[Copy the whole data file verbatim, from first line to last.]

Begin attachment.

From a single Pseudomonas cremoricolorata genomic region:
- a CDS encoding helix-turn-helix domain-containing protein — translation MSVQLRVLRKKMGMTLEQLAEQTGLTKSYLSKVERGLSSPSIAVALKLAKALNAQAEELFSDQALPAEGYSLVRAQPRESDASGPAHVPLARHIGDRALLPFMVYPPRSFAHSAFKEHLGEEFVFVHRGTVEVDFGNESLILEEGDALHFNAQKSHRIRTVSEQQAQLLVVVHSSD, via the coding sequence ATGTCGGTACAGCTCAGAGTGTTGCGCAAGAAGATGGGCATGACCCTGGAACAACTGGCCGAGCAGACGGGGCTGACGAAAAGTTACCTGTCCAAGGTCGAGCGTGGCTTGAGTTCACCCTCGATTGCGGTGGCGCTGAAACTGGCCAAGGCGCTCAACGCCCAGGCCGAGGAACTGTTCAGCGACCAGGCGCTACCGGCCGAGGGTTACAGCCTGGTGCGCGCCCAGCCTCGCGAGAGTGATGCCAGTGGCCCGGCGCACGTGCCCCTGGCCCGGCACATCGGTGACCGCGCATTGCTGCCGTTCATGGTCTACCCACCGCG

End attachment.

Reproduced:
From a single Pseudomonas cremoricolorata genomic region:
- a CDS encoding helix-turn-helix domain-containing protein — translation MSVQLRVLRKKMGMTLEQLAEQTGLTKSYLSKVERGLSSPSIAVALKLAKALNAQAEELFSDQALPAEGYSLVRAQPRESDASGPAHVPLARHIGDRALLPFMVYPPRSFAHSAFKEHLGEEFVFVHRGTVEVDFGNESLILEEGDALHFNAQKSHRIRTVSEQQAQLLVVVHSSD, via the coding sequence ATGTCGGTACAGCTCAGAGTGTTGCGCAAGAAGATGGGCATGACCCTGGAACAACTGGCCGAGCAGACGGGGCTGACGAAAAGTTACCTGTCCAAGGTCGAGCGTGGCTTGAGTTCACCCTCGATTGCGGTGGCGCTGAAACTGGCCAAGGCGCTCAACGCCCAGGCCGAGGAACTGTTCAGCGACCAGGCGCTACCGGCCGAGGGTTACAGCCTGGTGCGCGCCCAGCCTCGCGAGAGTGATGCCAGTGGCCCGGCGCACGTGCCCCTGGCCCGGCACATCGGTGACCGCGCATTGCTGCCGTTCATGGTCTACCCACCGCG